With the number of streaming services available growing every year, the increasing options and competitive nature between streaming services make streaming no more financially accessible than cable.
When Netflix first transitioned to an online streaming service at only $7.99 per month in 2007, it seemed like a miracle for families that couldn’t afford cable bills. They now had access to hundreds of shows and movies on demand. Other services such as Hulu and Amazon Prime Video, in 2011, sprang up to provide even more options for additional nominal fees – Hulu starts at $5.99, and Amazon Prime Video is another $12.99.
In 2017, the number of Americans subscribed to Netflix alone surpassed those using cable — the first time a streaming service proved more prominent than cable. Since then, the number of cable users has gone down as the number of Netflix, Hulu and Amazon subscribers rises. Netflix users spiked from 10 million in 2009 to 200 million this year.
Although it was more expensive to tack on additional services versus subscribing to just one, splitting up an entertainment budget between three services that each cost less than $20 per month was dramatically more economical than paying for cable – it averaged about $45 per month at the time.
Netflix, Hulu and Amazon are no longer the only major players. YouTube, previously an entirely free platform where creators could upload original content, started its subscription-based services YouTube Red and YouTube TV. Even AMC Theaters, the world’s largest movie theater chain, has caught on to the trend – they recently announced a new service called AMC Theaters On Demand, which allows subscribers to rent movies right after they leave theaters.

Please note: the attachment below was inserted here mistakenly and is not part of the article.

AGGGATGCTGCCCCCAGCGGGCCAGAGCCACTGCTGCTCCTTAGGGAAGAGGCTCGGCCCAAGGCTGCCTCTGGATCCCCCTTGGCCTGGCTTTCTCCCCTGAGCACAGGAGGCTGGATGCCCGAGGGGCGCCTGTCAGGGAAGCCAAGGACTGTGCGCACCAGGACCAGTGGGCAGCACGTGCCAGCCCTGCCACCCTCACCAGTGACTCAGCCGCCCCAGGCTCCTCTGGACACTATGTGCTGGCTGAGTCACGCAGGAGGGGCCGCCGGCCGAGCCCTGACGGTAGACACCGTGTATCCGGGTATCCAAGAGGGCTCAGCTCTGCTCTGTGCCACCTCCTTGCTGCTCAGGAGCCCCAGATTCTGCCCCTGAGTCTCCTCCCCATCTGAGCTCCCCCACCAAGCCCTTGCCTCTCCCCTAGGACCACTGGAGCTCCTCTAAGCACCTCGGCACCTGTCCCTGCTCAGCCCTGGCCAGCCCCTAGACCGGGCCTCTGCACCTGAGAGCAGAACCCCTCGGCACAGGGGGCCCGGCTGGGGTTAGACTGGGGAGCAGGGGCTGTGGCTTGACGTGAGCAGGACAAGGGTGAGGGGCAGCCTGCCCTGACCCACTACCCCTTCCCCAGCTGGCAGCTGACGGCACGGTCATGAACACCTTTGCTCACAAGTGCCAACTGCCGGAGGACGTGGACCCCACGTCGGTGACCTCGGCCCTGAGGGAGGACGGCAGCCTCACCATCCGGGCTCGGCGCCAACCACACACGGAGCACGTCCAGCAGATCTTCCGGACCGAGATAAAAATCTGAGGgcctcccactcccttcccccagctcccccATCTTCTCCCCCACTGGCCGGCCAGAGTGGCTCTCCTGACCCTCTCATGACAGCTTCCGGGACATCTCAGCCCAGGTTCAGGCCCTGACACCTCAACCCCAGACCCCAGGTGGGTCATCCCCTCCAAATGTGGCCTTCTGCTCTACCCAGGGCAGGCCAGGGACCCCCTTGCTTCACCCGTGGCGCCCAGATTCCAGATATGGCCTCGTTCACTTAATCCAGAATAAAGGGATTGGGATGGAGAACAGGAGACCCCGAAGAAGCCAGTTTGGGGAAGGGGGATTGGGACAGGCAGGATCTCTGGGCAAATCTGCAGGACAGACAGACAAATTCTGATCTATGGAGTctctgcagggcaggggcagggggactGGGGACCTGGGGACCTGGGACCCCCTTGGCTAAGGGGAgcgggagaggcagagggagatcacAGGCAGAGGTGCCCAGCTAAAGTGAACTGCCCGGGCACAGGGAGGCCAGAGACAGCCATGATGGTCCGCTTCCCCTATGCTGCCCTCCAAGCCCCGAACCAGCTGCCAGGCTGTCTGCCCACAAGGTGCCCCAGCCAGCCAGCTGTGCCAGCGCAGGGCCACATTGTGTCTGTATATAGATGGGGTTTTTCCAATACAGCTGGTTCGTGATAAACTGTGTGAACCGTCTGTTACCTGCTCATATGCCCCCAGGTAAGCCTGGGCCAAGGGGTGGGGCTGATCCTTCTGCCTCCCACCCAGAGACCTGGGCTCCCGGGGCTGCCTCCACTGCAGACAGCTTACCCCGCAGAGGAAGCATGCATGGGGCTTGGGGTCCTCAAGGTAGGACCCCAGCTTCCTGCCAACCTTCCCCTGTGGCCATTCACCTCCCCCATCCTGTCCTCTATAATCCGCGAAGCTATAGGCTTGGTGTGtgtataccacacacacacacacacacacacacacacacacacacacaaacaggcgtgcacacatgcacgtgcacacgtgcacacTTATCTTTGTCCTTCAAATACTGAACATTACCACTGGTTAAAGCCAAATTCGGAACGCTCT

Although it is still cheaper to pay one small subscription fee, the growing number of different services from prominent companies makes it virtually impossible to subscribe to just one service. As the number of streaming services goes from one to three and beyond, content is simply spread too thin.
Disney’s new $7 monthly streaming service, Disney+, will be the only place to stream any content created by Disney starting Nov. 12 — including all of its original movies, television shows and Disney’s subsidiaries, such as Star Wars and the Marvel Cinematic Universe.
NBC Studios’ new streaming service will soon be the only place to watch The Office, which cemented itself as a cult classic during its time on Netflix – their service will tack on another $12 per month.
According to information from the FCC, nationwide cable bills average $64.41 per month.
Just subscriptions to Netflix and Hulu’s Live TV services total up to $60.99. And that’s without subscriptions to Amazon Prime, HBO, Disney+ and several other streaming services that offer popular content unavailable on Netflix and Hulu.
Netflix provided a great financial alternative to paying for cable, but other companies taking advantage of its success may be its downfall. Fearing the decreasing relevance of cable and live TV, television and movie companies have jumped on the streaming trend, taking away the thing that made streaming so desirable – its inexpensiveness and its accessibility. If the trend continues, the financial burden will phase streaming out just as cable TV was a decade ago.
What was once a cheap alternative is now an expensive norm. Subscribing to all the most-used services now totals $123 per month – far more than cable.
Seeing such a phenomenon take place, cable companies could take advantage of this flaw in the system and, rather than expanding to provide streaming services themselves, find ways to lower their own prices to become more attractive to the potential consumer. As it stands, the future of entertainment access is unclear.